An important part of the skill of competing is the art of betting on future trends before they are obvious to everyone. Every company attempts to do so. Startups in particular are all about “seeing” things around the corner, and anticipating changing preferences. I call it an art because trying to apply the principles behind exact sciences like physics to predicting social behavior and the diffusion of new trends is shamanism. I have nothing against shamans as a profession, though. Some of my best friends are shamans. Some of the brightest scientists can be shamans. A case in point is Didier Sornette, a physicist who claims to have discovered a method to predict the exact time market bubbles will pop  based on the physical principles behind a spiraling coin. Unfortunately, he failed to predict the 2008 crash. Here is my prediction: he will fail in predicting the next one as well. And I did not even have to apply any fractal or quantum or other theories.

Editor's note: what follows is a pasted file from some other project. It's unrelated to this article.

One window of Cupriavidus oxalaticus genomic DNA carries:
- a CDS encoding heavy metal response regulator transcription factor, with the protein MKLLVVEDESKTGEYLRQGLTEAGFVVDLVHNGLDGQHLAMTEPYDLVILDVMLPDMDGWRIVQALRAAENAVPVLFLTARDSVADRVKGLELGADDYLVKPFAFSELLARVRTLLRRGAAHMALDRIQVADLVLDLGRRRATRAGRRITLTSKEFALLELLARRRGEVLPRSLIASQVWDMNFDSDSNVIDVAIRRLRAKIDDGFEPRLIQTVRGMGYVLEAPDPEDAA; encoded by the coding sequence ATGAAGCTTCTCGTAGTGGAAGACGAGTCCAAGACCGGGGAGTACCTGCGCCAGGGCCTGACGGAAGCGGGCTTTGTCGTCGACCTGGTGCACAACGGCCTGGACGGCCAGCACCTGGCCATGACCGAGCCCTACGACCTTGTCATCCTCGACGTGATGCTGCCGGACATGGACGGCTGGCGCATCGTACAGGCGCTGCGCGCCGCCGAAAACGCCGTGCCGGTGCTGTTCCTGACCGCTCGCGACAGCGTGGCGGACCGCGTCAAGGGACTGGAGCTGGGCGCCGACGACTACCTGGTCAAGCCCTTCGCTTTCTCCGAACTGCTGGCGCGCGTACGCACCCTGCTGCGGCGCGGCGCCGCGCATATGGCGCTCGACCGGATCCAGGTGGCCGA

While trends cannot be verified by science before they are obvious, for me they are felt subcutaneously, as in goose bumps when something is not right. That’s what I felt when reading about Walmart going small. Walmart?

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YOU GOT AN OPINION ABOUT THAT?

A Broken Outsourcing Model,” by the Editorial Board of The New York Times. Suppliers in Bangla­desh compete to minimize cost at the risk to their workers lives. “A race to the bottom in the clothing industry needlessly puts lives at risk.”

Competing.com asks: How can we avoid races to the bottom? Should we avoid races to the bottom?

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